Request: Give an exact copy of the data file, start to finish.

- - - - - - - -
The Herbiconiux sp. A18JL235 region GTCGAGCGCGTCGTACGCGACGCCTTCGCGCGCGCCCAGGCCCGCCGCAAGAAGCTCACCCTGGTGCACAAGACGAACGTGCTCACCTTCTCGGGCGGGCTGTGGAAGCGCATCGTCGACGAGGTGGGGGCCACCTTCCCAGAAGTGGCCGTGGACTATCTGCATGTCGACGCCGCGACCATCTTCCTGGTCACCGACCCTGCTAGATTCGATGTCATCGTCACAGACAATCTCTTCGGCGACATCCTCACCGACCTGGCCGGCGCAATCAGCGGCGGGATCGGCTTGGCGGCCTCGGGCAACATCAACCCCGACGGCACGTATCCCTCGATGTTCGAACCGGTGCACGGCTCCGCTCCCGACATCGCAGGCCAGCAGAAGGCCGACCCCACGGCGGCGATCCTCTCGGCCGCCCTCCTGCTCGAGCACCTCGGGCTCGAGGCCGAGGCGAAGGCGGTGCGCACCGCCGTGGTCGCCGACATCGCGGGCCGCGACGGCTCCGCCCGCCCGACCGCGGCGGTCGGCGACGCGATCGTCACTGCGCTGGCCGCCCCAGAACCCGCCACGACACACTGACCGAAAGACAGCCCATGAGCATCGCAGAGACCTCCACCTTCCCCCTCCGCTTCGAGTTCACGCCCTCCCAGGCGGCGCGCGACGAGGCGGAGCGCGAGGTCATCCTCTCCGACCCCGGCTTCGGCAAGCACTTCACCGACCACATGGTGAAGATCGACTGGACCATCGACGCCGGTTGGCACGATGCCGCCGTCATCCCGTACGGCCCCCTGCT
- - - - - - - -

The Herbiconiux sp. A18JL235 region GTCGAGCGCGTCGTACGCGACGCCTTCGCGCGCGCCCAGGCCCGCCGCAAGAAGCTCACCCTGGTGCACAAGACGAACGTGCTCACCTTCTCGGGCGGGCTGTGGAAGCGCATCGTCGACGAGGTGGGGGCCACCTTCCCAGAAGTGGCCGTGGACTATCTGCATGTCGACGCCGCGACCATCTTCCTGGTCACCGACCCTGCTAGATTCGATGTCATCGTCACAGACAATCTCTTCGGCGACATCCTCACCGACCTGGCCGGCGCAATCAGCGGCGGGATCGGCTTGGCGGCCTCGGGCAACATCAACCCCGACGGCACGTATCCCTCGATGTTCGAACCGGTGCACGGCTCCGCTCCCGACATCGCAGGCCAGCAGAAGGCCGACCCCACGGCGGCGATCCTCTCGGCCGCCCTCCTGCTCGAGCACCTCGGGCTCGAGGCCGAGGCGAAGGCGGTGCGCACCGCCGTGGTCGCCGACATCGCGGGCCGCGACGGCTCCGCCCGCCCGACCGCGGCGGTCGGCGACGCGATCGTCACTGCGCTGGCCGCCCCAGAACCCGCCACGACACACTGACCGAAAGACAGCCCATGAGCATCGCAGAGACCTCCACCTTCCCCCTCCGCTTCGAGTTCACGCCCTCCCAGGCGGCGCGCGACGAGGCGGAGCGCGAGGTCATCCTCTCCGACCCCGGCTTCGGCAAGCACTTCACCGACCACATGGTGAAGATCGACTGGACCATCGACGCCGGTTGGCACGATGCCGCCGTCATCCCGTACGGCCCCCTGCT